> In contrast to the too common US trope of "everything is possible, and if you want it you can make it"

Lem himself said pretty much exactly this, in one of the essays in the collection “The Mask.” Humans in Western SF had distinctly colonial tendencies: they went to space and bent whomever they met to their will.

(Not sure if the collection is translated to English, the eponymous short story is among the stories in the book along with the essays. The book might even have been compiled by an editor for the Russian market.)


I've just yesterday discovered that there was this thing called ‘New Wave science fiction’, which corresponded closely to Lem's position on SF―though his is a mix of this New Wave's social topics and more technicky hard-SF.

The Wikipedia article is curiously full of original motivation and sentiments of the ‘New Wave’: https://en.wikipedia.org/wiki/New_Wave_science_fiction

> With negligible exceptions (Wells, Stapledon and who?), nearly every science-fiction writer up to a very few years ago made one very hidden—and indefensible—assumption. They assumed that science changed; that the world changed; that everything you could imagine changed, except one thing. They assumed that the human race did not change at all.

— Frederik Pohl, 1965

Wells and Stapledon happen to be exactly the two whom Lem cited as his primary idols, and he lamented that later authors didn't live up to that impressive start of the genre.

(Personally I keep getting irked by the term ‘science fiction’ for writings that predominantly have nothing to do with science and everything to do with space cowboys and dramatic robotics―such that people had to invent the qualifier of ‘hard SF’. Russian, and possibly other Slavic languages, call it simply ‘fantastica’, which IMO describes the genre much more accurately.)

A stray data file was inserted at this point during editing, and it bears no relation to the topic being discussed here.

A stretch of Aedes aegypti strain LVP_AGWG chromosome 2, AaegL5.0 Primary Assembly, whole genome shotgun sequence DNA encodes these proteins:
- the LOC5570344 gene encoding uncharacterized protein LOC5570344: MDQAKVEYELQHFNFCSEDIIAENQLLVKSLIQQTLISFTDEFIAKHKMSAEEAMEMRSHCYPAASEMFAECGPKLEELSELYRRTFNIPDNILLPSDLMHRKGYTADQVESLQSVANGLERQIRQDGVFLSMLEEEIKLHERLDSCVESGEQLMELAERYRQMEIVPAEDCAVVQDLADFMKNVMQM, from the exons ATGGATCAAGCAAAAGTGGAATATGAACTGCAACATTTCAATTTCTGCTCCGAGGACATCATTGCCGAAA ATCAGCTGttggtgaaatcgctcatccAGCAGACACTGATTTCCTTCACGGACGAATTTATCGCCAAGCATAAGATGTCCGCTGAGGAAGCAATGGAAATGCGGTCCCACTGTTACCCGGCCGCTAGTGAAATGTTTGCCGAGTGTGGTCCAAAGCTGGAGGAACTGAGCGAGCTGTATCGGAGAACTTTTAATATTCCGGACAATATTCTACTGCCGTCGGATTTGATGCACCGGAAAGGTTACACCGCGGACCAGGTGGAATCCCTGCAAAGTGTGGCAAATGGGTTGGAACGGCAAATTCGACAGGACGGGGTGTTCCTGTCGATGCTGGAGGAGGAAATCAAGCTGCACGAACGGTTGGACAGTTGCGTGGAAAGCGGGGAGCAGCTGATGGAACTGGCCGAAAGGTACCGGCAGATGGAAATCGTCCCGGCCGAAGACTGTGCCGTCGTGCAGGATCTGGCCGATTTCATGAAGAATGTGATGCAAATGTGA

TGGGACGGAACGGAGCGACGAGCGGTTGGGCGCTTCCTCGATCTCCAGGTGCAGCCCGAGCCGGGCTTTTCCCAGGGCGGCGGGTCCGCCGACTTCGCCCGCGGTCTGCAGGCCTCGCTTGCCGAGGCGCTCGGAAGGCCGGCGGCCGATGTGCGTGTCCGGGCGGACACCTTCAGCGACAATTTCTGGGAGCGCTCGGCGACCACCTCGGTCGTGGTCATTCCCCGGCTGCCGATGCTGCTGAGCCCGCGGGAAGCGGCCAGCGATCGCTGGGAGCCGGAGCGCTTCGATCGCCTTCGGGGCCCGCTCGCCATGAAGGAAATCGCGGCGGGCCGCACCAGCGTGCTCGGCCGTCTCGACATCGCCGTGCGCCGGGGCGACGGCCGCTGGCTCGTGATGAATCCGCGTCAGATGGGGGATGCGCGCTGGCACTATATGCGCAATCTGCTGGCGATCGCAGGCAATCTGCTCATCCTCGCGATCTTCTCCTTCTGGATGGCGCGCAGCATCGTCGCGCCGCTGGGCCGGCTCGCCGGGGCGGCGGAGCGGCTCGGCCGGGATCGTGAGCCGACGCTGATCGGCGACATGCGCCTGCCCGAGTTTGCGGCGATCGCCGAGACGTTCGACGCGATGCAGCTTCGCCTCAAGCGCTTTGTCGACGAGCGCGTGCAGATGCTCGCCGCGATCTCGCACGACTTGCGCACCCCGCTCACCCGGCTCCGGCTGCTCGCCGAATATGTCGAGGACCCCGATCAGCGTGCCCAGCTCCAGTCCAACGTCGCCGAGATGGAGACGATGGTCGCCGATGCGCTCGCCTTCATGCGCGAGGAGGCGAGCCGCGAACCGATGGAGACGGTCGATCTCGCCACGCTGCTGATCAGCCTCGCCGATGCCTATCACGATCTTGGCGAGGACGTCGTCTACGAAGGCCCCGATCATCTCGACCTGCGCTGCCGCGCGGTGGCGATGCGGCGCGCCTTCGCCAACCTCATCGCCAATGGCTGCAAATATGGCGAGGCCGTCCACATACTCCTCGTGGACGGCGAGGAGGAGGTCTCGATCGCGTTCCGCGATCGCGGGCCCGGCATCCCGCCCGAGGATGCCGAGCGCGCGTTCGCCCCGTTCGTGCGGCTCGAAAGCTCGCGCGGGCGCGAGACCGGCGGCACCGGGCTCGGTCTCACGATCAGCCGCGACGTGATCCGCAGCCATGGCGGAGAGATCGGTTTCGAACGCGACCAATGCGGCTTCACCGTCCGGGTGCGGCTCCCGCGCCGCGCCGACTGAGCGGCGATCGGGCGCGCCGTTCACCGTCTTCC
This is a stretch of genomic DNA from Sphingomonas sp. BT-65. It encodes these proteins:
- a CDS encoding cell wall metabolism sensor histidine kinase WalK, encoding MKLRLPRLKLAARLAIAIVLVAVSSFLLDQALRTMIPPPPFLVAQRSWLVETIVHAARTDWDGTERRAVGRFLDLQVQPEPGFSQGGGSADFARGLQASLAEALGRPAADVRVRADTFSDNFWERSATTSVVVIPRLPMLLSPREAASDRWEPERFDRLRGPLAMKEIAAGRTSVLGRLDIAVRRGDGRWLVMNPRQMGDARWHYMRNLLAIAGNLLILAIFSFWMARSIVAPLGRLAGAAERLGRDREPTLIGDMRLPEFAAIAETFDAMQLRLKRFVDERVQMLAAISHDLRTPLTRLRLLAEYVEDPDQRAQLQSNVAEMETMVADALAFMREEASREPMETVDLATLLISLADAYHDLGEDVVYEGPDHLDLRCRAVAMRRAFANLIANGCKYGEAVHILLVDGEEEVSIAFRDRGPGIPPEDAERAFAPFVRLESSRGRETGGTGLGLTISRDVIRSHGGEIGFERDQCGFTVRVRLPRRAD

This is a great novel just as a sci-fi book.

But if you read it through the lens of 1960s communist-era Poland, it adds a layer of poignant political and philosophical commentary.

TLDR: under post-WW2 communism there was a huge emphasis on the superiority of socialism, and a narrative of evolution and conflict that will inevitably bring the advancement of society and the victory of communism - and that this struggle was a necessary crucible to forge this victory (e.g. dialectical materialism [0], etc).

But The Invincible throws a different light on it. Yes, you can have evolution, you can have wars, but all this doesn't have to lead to anything better. It can just produce a swarm of automatons that do their thing thoughtlessly, just following simple rules that have been programmed into them, and reflexively harming anything that gets in their way.

And the only way for a human being to survive in those conditions is to shield their thoughts, and pretend to just go with the flow, in order to avoid being targeted by the swarm.

This is a striking metaphor of life under communism, and what it takes for a human being to survive in it - the kind of a metaphor of which Lem was a master.